Board breaking is a part of Taekwondo and other martial arts demonstrations and competitions whether the breaking be boards, tiles or bricks.
What did the board ever do to you to meet such a demise?
The reason for board breaking is actually quite practical and simple: a broken board costs less than broken ribs. Breaking a board with a jumping side kick shows skill which, done on a human being, could cause injury or even death. Using a material like wood, brick or tile demonstrates the speed and power that could not be safely shown otherwise. Besides, it’s really cool!
In board breaking, the Taekwondo student or master demonstrates:
What can be broken:
How to practice for breaking:
The first thing you must do is know the technique that you are going use. Deciding to use a flying side kick (yup chaggi) having never done one before in your life wouldn’t be practical. Practice the technique thoroughly, in the air or with a kicking target. Sometimes you can practice on plastic boards that can be re-broken.
Then, working with your instructor, practice with a board holder – usually a senior student or black belt who understands the breaking technique and has training in holding boards. Practicing with a holder gives you a chance to understand the distance and spacing that you need. During this time, using a kicking paddle or practice board may help you get ready.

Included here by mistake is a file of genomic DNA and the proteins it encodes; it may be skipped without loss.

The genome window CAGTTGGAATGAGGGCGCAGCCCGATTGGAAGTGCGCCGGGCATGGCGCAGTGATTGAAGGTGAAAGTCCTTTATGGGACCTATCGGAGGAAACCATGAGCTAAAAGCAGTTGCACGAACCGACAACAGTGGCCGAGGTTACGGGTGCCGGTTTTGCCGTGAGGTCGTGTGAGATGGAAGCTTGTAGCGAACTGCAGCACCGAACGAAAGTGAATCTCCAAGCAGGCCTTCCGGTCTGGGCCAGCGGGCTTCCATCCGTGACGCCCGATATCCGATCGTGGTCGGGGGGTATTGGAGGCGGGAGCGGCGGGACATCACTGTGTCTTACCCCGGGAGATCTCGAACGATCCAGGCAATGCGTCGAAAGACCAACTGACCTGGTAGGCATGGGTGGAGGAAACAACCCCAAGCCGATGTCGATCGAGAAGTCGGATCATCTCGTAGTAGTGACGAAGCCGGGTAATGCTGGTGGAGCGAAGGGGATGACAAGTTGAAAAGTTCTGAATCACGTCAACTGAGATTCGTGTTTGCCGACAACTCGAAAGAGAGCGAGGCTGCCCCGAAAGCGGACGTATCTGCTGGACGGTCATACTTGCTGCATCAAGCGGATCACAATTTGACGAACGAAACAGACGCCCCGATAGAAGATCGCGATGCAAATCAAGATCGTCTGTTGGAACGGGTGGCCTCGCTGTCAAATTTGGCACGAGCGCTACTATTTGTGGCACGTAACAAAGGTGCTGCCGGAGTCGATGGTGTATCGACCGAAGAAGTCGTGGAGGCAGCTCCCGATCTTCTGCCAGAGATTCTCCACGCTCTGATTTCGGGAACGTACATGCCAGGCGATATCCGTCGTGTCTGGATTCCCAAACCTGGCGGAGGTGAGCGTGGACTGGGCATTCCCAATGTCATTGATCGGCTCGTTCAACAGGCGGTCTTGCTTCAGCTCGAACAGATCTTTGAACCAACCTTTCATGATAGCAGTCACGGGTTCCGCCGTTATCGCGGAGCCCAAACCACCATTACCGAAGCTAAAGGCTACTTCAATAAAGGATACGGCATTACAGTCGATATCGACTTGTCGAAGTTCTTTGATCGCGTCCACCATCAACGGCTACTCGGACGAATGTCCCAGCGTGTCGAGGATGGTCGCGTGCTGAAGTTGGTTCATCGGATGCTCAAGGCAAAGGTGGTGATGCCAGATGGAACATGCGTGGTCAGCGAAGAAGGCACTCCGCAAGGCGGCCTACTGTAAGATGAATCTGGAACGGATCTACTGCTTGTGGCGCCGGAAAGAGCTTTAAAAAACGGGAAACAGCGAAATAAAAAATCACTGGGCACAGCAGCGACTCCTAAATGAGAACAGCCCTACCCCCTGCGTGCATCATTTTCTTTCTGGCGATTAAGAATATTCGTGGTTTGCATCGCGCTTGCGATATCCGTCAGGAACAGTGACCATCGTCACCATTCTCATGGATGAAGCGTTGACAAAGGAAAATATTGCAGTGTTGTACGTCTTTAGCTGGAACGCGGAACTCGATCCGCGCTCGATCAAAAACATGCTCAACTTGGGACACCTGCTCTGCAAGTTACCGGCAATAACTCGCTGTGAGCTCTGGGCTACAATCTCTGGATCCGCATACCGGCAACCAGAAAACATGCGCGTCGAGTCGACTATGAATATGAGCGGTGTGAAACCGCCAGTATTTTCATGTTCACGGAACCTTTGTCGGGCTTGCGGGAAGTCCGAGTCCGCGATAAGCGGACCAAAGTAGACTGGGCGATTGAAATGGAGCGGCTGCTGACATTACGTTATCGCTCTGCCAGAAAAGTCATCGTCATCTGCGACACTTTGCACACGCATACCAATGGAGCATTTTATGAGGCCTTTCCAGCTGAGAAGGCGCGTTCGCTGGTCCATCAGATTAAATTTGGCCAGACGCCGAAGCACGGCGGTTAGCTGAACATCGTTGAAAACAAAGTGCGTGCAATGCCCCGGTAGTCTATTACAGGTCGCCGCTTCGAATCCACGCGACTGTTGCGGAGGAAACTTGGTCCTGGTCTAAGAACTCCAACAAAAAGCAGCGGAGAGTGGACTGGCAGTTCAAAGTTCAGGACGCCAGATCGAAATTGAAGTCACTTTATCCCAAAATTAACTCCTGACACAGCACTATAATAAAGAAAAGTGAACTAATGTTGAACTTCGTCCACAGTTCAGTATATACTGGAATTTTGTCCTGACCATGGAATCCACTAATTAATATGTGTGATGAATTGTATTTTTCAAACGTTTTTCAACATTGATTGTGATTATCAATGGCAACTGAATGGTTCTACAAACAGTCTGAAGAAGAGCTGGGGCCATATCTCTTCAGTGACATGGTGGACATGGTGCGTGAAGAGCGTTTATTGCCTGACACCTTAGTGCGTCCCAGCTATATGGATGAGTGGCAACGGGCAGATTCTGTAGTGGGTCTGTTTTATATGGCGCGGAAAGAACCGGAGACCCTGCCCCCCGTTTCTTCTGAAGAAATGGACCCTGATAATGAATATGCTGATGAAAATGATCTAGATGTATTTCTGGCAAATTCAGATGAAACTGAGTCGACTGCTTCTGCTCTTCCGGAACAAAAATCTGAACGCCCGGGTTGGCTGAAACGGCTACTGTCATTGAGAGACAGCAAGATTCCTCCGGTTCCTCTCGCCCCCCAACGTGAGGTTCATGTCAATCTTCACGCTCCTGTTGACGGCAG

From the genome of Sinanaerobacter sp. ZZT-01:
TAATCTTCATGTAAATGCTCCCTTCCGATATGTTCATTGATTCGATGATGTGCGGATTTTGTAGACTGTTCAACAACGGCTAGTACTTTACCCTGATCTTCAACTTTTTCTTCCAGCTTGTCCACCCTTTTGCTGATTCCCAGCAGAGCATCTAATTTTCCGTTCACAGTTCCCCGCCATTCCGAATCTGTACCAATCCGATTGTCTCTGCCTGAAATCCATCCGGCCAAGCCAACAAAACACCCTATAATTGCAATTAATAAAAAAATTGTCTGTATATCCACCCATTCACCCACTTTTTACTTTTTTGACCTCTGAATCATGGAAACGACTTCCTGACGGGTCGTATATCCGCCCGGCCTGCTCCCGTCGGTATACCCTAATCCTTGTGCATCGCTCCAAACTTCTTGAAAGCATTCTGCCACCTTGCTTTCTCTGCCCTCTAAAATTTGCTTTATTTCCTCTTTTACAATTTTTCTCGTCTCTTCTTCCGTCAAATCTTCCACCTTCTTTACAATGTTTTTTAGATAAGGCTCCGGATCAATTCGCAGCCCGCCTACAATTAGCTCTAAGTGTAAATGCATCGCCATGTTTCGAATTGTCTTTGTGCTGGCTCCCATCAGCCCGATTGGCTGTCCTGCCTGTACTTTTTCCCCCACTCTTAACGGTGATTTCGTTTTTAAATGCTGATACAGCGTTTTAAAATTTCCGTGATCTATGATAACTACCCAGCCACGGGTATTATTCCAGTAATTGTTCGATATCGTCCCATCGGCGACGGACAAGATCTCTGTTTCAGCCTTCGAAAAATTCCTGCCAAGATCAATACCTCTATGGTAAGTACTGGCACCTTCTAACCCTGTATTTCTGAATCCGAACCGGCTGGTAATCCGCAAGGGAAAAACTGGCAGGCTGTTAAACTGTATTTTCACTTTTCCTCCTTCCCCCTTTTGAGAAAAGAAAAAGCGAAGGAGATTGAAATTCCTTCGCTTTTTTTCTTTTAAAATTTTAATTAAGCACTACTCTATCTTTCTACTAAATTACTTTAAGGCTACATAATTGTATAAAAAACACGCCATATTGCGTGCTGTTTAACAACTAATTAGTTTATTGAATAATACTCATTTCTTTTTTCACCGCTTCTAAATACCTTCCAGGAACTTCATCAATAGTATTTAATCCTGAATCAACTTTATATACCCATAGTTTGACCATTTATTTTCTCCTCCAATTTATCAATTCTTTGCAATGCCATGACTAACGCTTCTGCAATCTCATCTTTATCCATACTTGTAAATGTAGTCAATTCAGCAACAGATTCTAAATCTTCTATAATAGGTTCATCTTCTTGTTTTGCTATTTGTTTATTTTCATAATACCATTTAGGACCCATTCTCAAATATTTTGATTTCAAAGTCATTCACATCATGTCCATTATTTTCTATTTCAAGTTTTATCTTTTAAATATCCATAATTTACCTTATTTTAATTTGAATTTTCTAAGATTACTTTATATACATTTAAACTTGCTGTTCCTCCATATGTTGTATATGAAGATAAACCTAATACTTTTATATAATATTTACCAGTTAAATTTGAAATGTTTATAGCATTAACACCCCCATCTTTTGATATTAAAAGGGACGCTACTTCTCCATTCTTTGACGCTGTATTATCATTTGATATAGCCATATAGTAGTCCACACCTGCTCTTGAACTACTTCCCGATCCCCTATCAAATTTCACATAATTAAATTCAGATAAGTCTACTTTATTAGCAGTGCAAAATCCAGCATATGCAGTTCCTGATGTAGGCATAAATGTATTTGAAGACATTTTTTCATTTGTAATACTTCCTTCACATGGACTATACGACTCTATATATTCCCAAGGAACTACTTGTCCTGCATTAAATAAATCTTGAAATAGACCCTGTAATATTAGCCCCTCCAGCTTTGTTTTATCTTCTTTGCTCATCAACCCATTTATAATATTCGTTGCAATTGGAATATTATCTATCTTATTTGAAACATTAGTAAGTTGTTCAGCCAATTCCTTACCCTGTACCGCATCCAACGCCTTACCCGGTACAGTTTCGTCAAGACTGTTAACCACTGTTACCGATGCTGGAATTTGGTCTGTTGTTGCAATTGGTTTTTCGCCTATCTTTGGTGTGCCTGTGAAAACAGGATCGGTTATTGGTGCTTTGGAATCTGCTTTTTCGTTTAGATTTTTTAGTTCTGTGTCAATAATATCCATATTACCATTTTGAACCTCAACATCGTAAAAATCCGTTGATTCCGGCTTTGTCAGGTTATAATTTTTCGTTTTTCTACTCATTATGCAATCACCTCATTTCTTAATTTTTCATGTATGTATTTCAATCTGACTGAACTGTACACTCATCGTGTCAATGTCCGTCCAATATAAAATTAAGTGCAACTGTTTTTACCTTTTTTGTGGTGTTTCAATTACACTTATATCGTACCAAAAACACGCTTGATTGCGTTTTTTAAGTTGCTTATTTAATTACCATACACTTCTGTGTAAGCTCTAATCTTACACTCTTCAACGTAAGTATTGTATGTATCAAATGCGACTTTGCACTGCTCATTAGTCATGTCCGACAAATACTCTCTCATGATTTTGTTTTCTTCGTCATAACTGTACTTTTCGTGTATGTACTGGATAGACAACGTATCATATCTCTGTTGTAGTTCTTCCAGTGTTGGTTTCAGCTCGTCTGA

Finally, break the board!
Suggestions for breaking:
Practice, practice, practice… nothing gets you ready for breaking like practice.
Focus on your breathing. When you get ready to break, exhale and kihap (give the spirit yell), set yourself, and then give another kihap as you execute the technique. The kihap will actually help you tighten your core – the center of your body – and can help you focus your mind as well.
Focus on hitting four to six inches past the board. Do not hit the board; hit the area behind the board. This way the power from your technique will go through the board at full speed.
If you get the chance to compete in board breaking at a tournament, good luck!
And, if you ever get the opportunity to do a break during a demonstration, enjoy it!